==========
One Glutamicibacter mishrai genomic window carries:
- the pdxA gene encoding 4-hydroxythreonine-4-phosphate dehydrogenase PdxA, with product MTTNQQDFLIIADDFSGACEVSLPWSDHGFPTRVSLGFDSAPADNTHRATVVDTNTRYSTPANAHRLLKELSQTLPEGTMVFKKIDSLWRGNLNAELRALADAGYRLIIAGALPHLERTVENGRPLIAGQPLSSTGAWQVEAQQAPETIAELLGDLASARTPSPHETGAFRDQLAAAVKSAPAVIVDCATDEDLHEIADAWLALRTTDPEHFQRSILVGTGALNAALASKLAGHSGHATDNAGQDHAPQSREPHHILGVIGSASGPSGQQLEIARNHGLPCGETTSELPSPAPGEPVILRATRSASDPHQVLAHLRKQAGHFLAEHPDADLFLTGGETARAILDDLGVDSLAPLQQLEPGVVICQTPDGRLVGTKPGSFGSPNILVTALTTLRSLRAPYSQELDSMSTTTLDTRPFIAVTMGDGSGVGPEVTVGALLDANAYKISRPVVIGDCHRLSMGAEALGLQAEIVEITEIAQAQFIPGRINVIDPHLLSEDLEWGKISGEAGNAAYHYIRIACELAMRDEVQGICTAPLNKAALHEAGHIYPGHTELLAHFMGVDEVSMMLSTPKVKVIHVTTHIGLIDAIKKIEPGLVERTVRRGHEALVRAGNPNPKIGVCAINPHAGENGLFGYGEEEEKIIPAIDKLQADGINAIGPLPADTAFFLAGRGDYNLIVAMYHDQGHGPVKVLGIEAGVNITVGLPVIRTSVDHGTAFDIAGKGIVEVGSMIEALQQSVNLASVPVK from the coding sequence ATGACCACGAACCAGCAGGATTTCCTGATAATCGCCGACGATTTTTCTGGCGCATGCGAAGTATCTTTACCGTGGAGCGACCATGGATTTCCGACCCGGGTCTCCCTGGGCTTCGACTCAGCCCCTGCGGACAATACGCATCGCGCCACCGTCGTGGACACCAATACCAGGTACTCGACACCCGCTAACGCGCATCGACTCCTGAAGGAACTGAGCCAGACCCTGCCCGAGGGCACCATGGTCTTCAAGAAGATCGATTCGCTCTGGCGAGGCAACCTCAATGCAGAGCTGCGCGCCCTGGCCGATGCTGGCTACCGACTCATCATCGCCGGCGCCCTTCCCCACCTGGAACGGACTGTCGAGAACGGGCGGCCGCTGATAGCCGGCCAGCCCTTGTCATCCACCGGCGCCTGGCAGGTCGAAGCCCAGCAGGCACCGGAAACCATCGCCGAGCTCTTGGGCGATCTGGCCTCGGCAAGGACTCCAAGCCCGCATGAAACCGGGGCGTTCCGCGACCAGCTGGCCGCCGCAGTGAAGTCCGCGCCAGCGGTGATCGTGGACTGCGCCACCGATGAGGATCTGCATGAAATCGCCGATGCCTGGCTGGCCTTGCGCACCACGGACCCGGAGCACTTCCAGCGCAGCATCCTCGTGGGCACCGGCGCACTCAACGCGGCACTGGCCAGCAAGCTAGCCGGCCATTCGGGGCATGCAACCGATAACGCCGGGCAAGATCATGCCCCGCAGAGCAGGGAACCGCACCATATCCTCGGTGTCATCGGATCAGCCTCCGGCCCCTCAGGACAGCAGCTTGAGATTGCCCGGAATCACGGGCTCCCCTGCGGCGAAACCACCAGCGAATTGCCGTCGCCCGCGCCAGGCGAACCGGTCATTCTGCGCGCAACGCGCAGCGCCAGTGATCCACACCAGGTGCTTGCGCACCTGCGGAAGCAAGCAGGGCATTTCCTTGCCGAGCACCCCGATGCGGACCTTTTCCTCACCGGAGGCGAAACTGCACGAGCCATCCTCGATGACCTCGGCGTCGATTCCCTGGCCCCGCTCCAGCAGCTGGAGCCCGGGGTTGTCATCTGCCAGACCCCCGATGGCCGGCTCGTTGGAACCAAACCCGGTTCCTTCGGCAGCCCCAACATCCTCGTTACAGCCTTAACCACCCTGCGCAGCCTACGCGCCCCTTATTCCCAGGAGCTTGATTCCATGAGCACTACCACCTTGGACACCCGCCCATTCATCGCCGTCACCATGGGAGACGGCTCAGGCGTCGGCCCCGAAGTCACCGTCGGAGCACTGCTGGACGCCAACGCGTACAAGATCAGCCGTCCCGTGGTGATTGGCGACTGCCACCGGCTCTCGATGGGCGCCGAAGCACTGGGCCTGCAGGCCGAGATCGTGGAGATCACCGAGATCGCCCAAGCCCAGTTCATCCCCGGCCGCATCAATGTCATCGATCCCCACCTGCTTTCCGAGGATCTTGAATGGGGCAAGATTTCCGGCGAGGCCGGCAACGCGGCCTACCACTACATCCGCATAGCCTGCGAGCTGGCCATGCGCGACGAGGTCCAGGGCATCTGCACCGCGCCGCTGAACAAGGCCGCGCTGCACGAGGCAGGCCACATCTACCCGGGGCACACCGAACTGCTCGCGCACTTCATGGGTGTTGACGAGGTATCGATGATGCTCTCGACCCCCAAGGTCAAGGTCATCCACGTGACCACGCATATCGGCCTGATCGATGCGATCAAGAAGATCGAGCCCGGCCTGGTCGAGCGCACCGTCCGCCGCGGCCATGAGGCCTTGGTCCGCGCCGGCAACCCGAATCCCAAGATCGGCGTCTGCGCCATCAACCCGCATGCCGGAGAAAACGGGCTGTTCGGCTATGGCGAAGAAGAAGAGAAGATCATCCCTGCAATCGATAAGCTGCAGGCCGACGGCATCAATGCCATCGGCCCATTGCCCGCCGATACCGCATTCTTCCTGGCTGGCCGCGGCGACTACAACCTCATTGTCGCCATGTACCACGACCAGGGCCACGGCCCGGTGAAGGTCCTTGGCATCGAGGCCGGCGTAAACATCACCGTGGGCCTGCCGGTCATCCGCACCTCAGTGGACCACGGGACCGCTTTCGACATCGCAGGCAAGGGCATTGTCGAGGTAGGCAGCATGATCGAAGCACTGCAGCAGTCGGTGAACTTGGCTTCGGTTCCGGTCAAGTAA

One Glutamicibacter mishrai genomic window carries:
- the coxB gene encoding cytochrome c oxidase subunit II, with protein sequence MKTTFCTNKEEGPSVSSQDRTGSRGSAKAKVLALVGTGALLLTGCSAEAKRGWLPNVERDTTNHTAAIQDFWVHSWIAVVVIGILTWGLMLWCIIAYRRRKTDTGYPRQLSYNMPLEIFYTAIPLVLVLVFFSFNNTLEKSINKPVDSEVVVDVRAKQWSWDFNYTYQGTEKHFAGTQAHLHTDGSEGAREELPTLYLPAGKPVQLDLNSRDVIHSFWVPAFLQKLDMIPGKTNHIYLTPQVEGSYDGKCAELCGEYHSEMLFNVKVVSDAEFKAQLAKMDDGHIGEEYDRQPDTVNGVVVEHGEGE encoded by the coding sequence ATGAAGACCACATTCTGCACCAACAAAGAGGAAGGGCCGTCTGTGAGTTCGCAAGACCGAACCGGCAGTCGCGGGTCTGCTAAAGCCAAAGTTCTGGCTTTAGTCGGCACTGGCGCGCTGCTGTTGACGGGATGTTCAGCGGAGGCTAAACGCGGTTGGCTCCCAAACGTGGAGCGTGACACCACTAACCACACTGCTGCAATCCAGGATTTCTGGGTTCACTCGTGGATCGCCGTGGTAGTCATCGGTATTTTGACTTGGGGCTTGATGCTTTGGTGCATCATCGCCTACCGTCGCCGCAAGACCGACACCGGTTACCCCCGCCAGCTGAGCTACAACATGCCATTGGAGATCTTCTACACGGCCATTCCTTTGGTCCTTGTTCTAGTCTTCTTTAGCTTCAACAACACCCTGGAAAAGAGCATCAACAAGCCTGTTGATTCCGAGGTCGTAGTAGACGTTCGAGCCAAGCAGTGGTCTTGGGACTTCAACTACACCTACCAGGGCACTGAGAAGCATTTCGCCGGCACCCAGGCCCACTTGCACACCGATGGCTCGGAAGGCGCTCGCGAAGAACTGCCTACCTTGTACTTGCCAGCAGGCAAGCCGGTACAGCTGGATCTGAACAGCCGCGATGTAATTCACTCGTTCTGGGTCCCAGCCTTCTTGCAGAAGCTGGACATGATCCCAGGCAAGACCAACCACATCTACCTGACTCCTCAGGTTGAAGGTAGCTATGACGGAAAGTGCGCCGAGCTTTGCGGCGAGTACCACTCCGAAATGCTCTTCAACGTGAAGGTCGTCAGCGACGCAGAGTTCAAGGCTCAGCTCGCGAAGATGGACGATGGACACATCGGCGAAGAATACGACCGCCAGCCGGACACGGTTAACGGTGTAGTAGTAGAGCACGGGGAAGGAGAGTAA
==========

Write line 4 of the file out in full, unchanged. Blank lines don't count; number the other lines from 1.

- the coxB gene encoding cytochrome c oxidase subunit II, with protein sequence MKTTFCTNKEEGPSVSSQDRTGSRGSAKAKVLALVGTGALLLTGCSAEAKRGWLPNVERDTTNHTAAIQDFWVHSWIAVVVIGILTWGLMLWCIIAYRRRKTDTGYPRQLSYNMPLEIFYTAIPLVLVLVFFSFNNTLEKSINKPVDSEVVVDVRAKQWSWDFNYTYQGTEKHFAGTQAHLHTDGSEGAREELPTLYLPAGKPVQLDLNSRDVIHSFWVPAFLQKLDMIPGKTNHIYLTPQVEGSYDGKCAELCGEYHSEMLFNVKVVSDAEFKAQLAKMDDGHIGEEYDRQPDTVNGVVVEHGEGE encoded by the coding sequence ATGAAGACCACATTCTGCACCAACAAAGAGGAAGGGCCGTCTGTGAGTTCGCAAGACCGAACCGGCAGTCGCGGGTCTGCTAAAGCCAAAGTTCTGGCTTTAGTCGGCACTGGCGCGCTGCTGTTGACGGGATGTTCAGCGGAGGCTAAACGCGGTTGGCTCCCAAACGTGGAGCGTGACACCACTAACCACACTGCTGCAATCCAGGATTTCTGGGTTCACTCGTGGATCGCCGTGGTAGTCATCGGTATTTTGACTTGGGGCTTGATGCTTTGGTGCATCATCGCCTACCGTCGCCGCAAGACCGACACCGGTTACCCCCGCCAGCTGAGCTACAACATGCCATTGGAGATCTTCTACACGGCCATTCCTTTGGTCCTTGTTCTAGTCTTCTTTAGCTTCAACAACACCCTGGAAAAGAGCATCAACAAGCCTGTTGATTCCGAGGTCGTAGTAGACGTTCGAGCCAAGCAGTGGTCTTGGGACTTCAACTACACCTACCAGGGCACTGAGAAGCATTTCGCCGGCACCCAGGCCCACTTGCACACCGATGGCTCGGAAGGCGCTCGCGAAGAACTGCCTACCTTGTACTTGCCAGCAGGCAAGCCGGTACAGCTGGATCTGAACAGCCGCGATGTAATTCACTCGTTCTGGGTCCCAGCCTTCTTGCAGAAGCTGGACATGATCCCAGGCAAGACCAACCACATCTACCTGACTCCTCAGGTTGAAGGTAGCTATGACGGAAAGTGCGCCGAGCTTTGCGGCGAGTACCACTCCGAAATGCTCTTCAACGTGAAGGTCGTCAGCGACGCAGAGTTCAAGGCTCAGCTCGCGAAGATGGACGATGGACACATCGGCGAAGAATACGACCGCCAGCCGGACACGGTTAACGGTGTAGTAGTAGAGCACGGGGAAGGAGAGTAA